Suddenly one of the executives stepped forward, brushing past Carl. “Wait, if all you’re saying is true. You ELPIS leaders are… You’re basically immortal.”
Theta sighed. Omicron cleared her throat.
“No,” Theta corrected, looking back or the executive, “this is the opposite of immortality. This isn’t even living. We are very much dead. The moment we bleached our vitae, we died. Every time we use our conductors, we burn away at the original vitae that was stored in our resistors. That vitae does not return to the cycle. Eventually, we will burn away completely and become nothingness.”
“Vitae cycle?” The executive scoffed. “Who cares about that?” He closed the distance between them and grabbed hold of Theta’s arm. “Hell, if that’s the case then sign me right up. I have the connections. I can make this organization big !”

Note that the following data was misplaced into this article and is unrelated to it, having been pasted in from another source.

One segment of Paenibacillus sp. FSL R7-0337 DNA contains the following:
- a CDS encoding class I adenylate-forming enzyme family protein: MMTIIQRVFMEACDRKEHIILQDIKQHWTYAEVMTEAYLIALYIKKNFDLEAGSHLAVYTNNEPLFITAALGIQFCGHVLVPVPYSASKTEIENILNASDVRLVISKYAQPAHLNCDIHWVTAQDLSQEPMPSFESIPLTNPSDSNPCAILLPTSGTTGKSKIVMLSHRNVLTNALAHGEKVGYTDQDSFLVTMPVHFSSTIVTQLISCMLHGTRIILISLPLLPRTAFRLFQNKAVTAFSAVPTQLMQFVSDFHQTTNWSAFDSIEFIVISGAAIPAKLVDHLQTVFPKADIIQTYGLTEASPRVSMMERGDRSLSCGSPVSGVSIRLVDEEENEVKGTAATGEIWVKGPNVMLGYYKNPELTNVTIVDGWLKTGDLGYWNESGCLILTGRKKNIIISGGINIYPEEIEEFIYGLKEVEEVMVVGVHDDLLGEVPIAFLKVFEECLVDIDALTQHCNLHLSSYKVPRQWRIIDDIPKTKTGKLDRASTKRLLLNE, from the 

Carl started forward without thinking, prying the executive from Theta and shoving the bastard to the ground. Omicron, meanwhile, pulled Theta backwards and stepped in front of him with a set frown. For a brief moment, Carl made eye contact with the woman.
Theta brushed past Omicron and stared down at the executive. “You want to join ELPIS?”
The executive swallowed.
“Let me show you what we plan to do here,” Theta drew, “and if you can stomach it then perhaps you show promise.”
Theta sank down to a crouch and placed his gloved hand onto the floor. It was painted entirely black, Carl realized. And in an instant, that blackness beneath them became engulfed in pale tangerine light and a cold wind rushed at them from below. A weightlessness tickled Carl’s stomach before the light faded and Carl was left in darkness.
It took just a second for Carl to realize that they were all outside.
The starless night sky unfolded above him, and for the first time in weeks Carl was able to breathe in fresh air. Shitty -tasting and -smelling fresh air, but fresh air nonetheless. The wind was harsh, cold, biting.
Carl stumbled forward in the dark—and nearly stumbled off of a ledge and plummeted down into the open air below. Allen caught him by the arm and pulled him up right.